The representative FISH results using the negative-strand RV probe set are shown in Fig 4A. Box-and-whisker plot (Fig 4B) shows the distribution of RV negative- strand copies per cell at the different times post-infection for both viruses. To our surprise, low amounts of negative-strand RNA template were produced (1–4 copies per cell on average) and they were essentially the same in both RV-Dz and vaccine virus infected cells at 6 and 14 dpi. The only significant difference between vaccine and WT infected cultures was the presence of cells with elevated amounts of negative-strand RNA in the RA27/3-infected monolayers at 2 dpi (P<0.001). The median amounts of negative-strand RV RNA per cell were reduced by 14 dpi in vaccine infected HUVEC, but unchanged in RV-Dz infected cells suggesting negative-strand RV RNA stability of RA/27 and RV-Dz might be different.

Fig 4. Quantitation of negative-strand RV RNA by in situ hybridization.

(A) The representative images from at least 3 independent experiments showing the results of the RNA-FISH for negative-strand RV RNA and influenza NP-negative strand RNA (negative control) in HUVECs infected with RA27/3 and RV-Dz at 2 dpi. Outlines of cell boundaries were created in the AxioVision software by using PPIB dots as reference points. (B) Distribution of the dots (negative-strand genomic RNA) per cell in infected HUVEC. The dots were counted in 7–10 randomly selected microscopic fields (total 120 cells). The combined data from two separate experiments are presented in a box-and-whisker plot such that the edges of the boxes represent the 25th and 75th percentiles, the horizontal line in the box is the median, and the whiskers show the range of values. Significance was determined using ANOVA, followed by post hoc analysis using the Tukey test for multiple comparisons (**, P < 0.01; ***, P < 0.001).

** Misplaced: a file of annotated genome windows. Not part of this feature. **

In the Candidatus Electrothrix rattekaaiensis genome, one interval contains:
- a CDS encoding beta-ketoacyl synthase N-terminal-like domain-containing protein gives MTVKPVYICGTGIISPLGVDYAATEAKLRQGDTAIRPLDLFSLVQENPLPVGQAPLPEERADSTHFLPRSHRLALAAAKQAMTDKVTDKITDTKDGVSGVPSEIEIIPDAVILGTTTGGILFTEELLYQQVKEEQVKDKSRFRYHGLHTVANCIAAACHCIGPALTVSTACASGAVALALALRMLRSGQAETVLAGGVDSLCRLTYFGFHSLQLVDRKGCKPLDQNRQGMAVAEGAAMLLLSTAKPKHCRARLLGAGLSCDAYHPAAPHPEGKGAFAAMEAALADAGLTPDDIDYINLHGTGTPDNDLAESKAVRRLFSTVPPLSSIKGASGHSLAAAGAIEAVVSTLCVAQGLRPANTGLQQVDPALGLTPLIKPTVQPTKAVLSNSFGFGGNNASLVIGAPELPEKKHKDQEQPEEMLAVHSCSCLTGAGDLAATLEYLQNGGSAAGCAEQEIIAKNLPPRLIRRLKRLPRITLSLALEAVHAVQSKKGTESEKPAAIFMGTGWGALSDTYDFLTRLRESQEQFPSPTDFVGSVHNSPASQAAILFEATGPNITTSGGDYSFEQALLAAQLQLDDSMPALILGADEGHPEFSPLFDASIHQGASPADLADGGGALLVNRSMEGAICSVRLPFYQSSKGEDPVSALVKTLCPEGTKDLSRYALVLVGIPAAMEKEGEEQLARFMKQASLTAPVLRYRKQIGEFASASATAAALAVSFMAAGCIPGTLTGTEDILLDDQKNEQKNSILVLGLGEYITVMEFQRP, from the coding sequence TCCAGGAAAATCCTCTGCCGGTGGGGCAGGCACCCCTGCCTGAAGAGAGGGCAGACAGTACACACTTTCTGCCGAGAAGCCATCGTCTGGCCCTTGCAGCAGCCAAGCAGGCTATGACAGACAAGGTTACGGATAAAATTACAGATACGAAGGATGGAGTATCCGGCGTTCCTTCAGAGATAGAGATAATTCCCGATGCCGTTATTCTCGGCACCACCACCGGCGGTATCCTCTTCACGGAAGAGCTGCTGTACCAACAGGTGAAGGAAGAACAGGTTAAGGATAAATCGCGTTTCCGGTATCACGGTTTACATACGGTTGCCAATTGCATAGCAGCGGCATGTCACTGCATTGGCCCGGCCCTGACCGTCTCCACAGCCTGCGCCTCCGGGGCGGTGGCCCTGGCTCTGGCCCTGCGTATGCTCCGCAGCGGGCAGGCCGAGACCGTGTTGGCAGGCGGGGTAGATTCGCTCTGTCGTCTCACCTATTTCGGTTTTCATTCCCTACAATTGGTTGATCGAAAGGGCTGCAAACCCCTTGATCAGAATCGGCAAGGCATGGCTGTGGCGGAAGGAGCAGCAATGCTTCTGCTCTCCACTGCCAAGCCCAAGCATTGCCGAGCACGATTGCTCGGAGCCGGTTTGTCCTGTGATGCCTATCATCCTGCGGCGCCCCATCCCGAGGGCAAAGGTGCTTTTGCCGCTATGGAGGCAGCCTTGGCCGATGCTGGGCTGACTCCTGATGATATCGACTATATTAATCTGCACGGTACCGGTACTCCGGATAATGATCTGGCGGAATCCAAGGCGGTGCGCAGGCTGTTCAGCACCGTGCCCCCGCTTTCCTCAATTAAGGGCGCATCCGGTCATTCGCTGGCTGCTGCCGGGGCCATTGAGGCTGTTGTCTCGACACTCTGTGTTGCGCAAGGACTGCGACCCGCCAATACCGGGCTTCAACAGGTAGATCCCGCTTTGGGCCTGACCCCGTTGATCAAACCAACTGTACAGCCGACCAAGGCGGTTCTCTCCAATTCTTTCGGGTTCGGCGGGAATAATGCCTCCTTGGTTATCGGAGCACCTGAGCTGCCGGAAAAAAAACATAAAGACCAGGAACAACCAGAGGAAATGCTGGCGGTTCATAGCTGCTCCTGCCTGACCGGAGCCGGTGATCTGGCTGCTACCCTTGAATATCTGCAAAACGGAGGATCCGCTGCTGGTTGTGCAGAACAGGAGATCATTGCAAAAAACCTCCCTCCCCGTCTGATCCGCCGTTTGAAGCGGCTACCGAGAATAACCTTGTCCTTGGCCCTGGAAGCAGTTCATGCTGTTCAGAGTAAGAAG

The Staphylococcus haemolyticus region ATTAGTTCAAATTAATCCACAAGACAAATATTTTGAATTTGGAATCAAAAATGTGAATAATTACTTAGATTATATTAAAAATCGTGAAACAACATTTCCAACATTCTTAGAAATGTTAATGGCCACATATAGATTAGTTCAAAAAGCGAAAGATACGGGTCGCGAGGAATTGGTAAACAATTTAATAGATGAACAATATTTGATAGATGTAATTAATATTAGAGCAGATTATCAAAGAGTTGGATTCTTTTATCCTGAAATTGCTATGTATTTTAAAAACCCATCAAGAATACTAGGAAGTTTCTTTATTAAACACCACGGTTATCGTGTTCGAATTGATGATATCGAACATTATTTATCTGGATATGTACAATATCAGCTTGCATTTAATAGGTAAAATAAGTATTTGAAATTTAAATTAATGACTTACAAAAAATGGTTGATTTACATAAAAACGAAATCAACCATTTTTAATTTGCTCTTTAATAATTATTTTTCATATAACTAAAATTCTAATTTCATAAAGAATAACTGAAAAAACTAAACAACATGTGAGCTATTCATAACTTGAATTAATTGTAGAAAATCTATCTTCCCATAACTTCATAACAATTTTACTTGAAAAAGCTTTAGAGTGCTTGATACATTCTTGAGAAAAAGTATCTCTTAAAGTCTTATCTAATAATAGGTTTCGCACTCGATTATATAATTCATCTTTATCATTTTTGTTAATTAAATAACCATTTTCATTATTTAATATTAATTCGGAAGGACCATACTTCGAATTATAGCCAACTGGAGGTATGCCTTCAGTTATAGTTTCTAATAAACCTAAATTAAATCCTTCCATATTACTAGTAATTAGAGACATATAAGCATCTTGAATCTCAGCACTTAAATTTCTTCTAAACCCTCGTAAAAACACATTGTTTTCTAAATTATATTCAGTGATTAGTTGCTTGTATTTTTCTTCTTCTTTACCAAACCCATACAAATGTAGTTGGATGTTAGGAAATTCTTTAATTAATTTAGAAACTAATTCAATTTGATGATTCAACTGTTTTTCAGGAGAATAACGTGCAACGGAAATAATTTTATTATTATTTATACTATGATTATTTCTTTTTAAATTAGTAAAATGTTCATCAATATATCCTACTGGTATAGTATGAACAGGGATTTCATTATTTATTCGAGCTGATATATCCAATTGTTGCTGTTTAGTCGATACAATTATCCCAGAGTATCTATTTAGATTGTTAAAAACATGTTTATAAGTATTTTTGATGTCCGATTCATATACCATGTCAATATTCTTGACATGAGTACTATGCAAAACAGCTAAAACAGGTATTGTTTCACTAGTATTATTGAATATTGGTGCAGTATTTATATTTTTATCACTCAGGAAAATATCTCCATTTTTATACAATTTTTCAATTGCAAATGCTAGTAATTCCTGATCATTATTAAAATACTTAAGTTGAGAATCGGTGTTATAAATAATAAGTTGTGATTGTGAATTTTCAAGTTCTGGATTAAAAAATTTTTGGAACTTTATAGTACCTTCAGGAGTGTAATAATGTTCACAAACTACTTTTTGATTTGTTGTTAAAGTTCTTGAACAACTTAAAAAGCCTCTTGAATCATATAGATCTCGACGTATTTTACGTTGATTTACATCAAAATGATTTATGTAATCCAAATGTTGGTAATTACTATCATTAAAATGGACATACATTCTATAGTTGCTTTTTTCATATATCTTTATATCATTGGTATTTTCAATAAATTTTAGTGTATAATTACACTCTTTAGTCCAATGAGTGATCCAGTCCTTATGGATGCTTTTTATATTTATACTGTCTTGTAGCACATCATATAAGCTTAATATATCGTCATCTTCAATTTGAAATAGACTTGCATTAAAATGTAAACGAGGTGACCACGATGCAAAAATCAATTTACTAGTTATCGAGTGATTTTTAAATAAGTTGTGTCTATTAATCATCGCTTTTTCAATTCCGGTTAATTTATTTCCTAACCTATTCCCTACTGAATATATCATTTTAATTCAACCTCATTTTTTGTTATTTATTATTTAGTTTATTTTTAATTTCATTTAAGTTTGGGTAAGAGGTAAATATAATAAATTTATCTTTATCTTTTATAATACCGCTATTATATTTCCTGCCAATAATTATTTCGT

Negative-strand templates exist in a cell mainly in a form of dsRNA, which serves as a marker to detect replication complexes of positive-strand viruses [2527]. Staining of the infected HUVECs with a dsRNA-specific antibody demonstrated that virus-specific dsRNA accumulated in 53.8% of RA27/3 infected cells (86 out of 160) at 2 dpi but became undetectable at 6 dpi (Fig 5A). The staining was punctuate with less than 30 stained dots per cell and appeared to accumulate mainly in the perinuclear area. RV-Dz and mock infected monolayers, dsRNA was not detectable at either time point. Consistent with the published results [25], dsRNA was easily detectable in rubella virus-infected Vero cells, which served as a positive control for antibody (Fig 5B). These data suggest that the HUVECs with elevated amounts of negative-strand RV templates and dsRNA most probably represent the cells that were dying during the crisis in RA27/3 infected cultures (Fig 1). Cell death, however, could account only for ~0.5 log reduction in RA27/3 virus yield.

Fig 5. Detection of RV dsRNA in infected cells by immunofluorescence.

RV infected and mock-infected HUVECs (A) or Vero cells (B) were fixed with methanol and examined for presence of dsRNA by indirect immunofluorescence using dsRNA-specific antibody. Nuclei were counterstained with DAPI.

Next, we investigated if post-RNA replication steps were different in the vaccine virus infected cells. We have shown previously that wtRV egress was efficient from HUVEC, but ~90% of infectious virus remained cell-associated in Vero cells [18]. It is possible that, similar to WT rubella viruses in Vero cells, the interaction of RA27/3 virions with the secretory machinery of endothelial cells was ineffective. To evaluate the efficiency of RA27/3 egress, we determined titers of the extracellular and cell-associated infectious virions at 2 and 6 dpi and compared to those of RV-Dz in the infected HUVEC and Vero cells at 2 dpi. The data presented in Fig 6 indicate that secretion of RV-Dz and RA27/3 was equally effective from HUVEC and similarly ineffective from Vero. These data indicate that inefficient egress from HUVEC is not the cause of reduction of RA27/3 virus production compared to wtRV during the crisis.

Fig 6. Secretion of infectious rubella virions into growth media.

Vero and HUVEC were infected with RA27/3 and RV-Dz at MOI = 5. Media and cells were collected at 2 dpi and titered on Vero cells. Note that secretion of WT and vaccine viruses from HUVEC were equally effective.